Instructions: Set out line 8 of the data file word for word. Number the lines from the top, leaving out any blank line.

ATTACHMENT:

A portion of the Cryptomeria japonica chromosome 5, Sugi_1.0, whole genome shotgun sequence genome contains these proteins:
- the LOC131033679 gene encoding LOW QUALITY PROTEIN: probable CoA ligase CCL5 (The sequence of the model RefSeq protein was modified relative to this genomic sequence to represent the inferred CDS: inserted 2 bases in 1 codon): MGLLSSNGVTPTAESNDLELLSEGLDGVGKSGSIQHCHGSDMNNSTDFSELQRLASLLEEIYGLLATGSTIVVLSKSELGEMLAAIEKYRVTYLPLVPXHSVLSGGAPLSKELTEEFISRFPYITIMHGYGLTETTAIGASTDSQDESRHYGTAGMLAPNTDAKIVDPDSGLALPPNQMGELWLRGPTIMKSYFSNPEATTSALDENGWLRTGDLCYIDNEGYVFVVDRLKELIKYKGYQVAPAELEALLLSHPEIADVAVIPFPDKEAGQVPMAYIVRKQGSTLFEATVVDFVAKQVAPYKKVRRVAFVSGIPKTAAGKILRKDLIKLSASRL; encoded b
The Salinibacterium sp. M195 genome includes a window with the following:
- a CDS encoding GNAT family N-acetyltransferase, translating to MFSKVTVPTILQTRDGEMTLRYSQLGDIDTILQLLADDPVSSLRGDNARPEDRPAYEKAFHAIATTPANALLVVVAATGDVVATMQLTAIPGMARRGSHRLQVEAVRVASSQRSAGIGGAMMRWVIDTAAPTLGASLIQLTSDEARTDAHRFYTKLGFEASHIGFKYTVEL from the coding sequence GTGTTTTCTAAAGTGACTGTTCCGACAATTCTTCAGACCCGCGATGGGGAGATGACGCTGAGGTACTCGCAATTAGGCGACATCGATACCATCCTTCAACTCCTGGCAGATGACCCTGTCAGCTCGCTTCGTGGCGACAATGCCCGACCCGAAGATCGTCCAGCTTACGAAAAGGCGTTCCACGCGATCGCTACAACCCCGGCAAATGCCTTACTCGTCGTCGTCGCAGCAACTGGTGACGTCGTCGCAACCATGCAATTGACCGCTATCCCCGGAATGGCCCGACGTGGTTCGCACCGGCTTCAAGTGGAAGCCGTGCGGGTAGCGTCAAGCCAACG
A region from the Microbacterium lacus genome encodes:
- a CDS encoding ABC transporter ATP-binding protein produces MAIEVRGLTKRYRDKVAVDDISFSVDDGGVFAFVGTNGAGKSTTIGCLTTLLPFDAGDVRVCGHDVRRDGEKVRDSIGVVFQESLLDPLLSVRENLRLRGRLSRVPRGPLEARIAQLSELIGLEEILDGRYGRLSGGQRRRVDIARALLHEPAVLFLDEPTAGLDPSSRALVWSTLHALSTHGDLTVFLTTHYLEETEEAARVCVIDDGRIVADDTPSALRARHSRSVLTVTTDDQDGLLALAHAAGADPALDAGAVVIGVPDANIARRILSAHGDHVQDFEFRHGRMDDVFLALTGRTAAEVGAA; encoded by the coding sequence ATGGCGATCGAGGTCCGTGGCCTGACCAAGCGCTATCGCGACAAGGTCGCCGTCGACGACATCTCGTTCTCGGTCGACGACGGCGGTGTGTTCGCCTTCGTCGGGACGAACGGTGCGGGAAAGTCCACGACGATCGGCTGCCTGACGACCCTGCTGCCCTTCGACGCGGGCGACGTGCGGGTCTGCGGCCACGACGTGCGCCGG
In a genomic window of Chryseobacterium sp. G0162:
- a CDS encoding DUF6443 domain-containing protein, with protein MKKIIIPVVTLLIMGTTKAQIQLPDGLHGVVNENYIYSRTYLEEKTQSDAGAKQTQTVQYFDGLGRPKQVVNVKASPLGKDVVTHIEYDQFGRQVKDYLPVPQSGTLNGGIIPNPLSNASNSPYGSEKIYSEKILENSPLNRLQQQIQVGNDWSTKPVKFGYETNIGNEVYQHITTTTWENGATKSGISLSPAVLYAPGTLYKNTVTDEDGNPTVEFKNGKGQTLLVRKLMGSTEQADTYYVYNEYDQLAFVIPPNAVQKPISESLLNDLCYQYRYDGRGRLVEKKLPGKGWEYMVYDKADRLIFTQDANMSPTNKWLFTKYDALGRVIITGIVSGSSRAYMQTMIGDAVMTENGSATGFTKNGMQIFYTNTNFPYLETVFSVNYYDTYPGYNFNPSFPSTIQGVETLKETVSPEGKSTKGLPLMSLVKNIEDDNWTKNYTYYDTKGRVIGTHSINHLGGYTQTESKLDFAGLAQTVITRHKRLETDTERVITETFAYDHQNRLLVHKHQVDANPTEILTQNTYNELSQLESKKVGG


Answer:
- a CDS encoding DUF6443 domain-containing protein, with protein MKKIIIPVVTLLIMGTTKAQIQLPDGLHGVVNENYIYSRTYLEEKTQSDAGAKQTQTVQYFDGLGRPKQVVNVKASPLGKDVVTHIEYDQFGRQVKDYLPVPQSGTLNGGIIPNPLSNASNSPYGSEKIYSEKILENSPLNRLQQQIQVGNDWSTKPVKFGYETNIGNEVYQHITTTTWENGATKSGISLSPAVLYAPGTLYKNTVTDEDGNPTVEFKNGKGQTLLVRKLMGSTEQADTYYVYNEYDQLAFVIPPNAVQKPISESLLNDLCYQYRYDGRGRLVEKKLPGKGWEYMVYDKADRLIFTQDANMSPTNKWLFTKYDALGRVIITGIVSGSSRAYMQTMIGDAVMTENGSATGFTKNGMQIFYTNTNFPYLETVFSVNYYDTYPGYNFNPSFPSTIQGVETLKETVSPEGKSTKGLPLMSLVKNIEDDNWTKNYTYYDTKGRVIGTHSINHLGGYTQTESKLDFAGLAQTVITRHKRLETDTERVITETFAYDHQNRLLVHKHQVDANPTEILTQNTYNELSQLESKKVGG